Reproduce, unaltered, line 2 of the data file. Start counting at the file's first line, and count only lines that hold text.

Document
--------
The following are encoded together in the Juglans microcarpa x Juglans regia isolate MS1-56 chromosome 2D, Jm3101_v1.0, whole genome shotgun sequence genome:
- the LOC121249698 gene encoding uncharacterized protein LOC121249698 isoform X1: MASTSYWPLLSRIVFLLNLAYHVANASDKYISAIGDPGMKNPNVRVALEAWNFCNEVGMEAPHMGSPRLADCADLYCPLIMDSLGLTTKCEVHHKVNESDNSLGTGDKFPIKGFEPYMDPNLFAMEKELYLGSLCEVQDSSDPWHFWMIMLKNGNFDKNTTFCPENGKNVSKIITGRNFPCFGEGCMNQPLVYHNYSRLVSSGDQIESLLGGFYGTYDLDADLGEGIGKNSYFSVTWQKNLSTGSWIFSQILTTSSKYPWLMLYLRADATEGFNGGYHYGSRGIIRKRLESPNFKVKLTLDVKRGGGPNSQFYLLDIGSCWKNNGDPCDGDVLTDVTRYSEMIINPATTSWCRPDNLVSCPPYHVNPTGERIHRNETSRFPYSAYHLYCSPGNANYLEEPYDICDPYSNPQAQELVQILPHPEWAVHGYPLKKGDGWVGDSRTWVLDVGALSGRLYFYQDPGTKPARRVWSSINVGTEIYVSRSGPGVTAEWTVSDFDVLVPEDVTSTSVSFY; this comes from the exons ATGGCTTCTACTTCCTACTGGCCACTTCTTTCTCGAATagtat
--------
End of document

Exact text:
- the LOC121249698 gene encoding uncharacterized protein LOC121249698 isoform X1: MASTSYWPLLSRIVFLLNLAYHVANASDKYISAIGDPGMKNPNVRVALEAWNFCNEVGMEAPHMGSPRLADCADLYCPLIMDSLGLTTKCEVHHKVNESDNSLGTGDKFPIKGFEPYMDPNLFAMEKELYLGSLCEVQDSSDPWHFWMIMLKNGNFDKNTTFCPENGKNVSKIITGRNFPCFGEGCMNQPLVYHNYSRLVSSGDQIESLLGGFYGTYDLDADLGEGIGKNSYFSVTWQKNLSTGSWIFSQILTTSSKYPWLMLYLRADATEGFNGGYHYGSRGIIRKRLESPNFKVKLTLDVKRGGGPNSQFYLLDIGSCWKNNGDPCDGDVLTDVTRYSEMIINPATTSWCRPDNLVSCPPYHVNPTGERIHRNETSRFPYSAYHLYCSPGNANYLEEPYDICDPYSNPQAQELVQILPHPEWAVHGYPLKKGDGWVGDSRTWVLDVGALSGRLYFYQDPGTKPARRVWSSINVGTEIYVSRSGPGVTAEWTVSDFDVLVPEDVTSTSVSFY; this comes from the exons ATGGCTTCTACTTCCTACTGGCCACTTCTTTCTCGAATagtat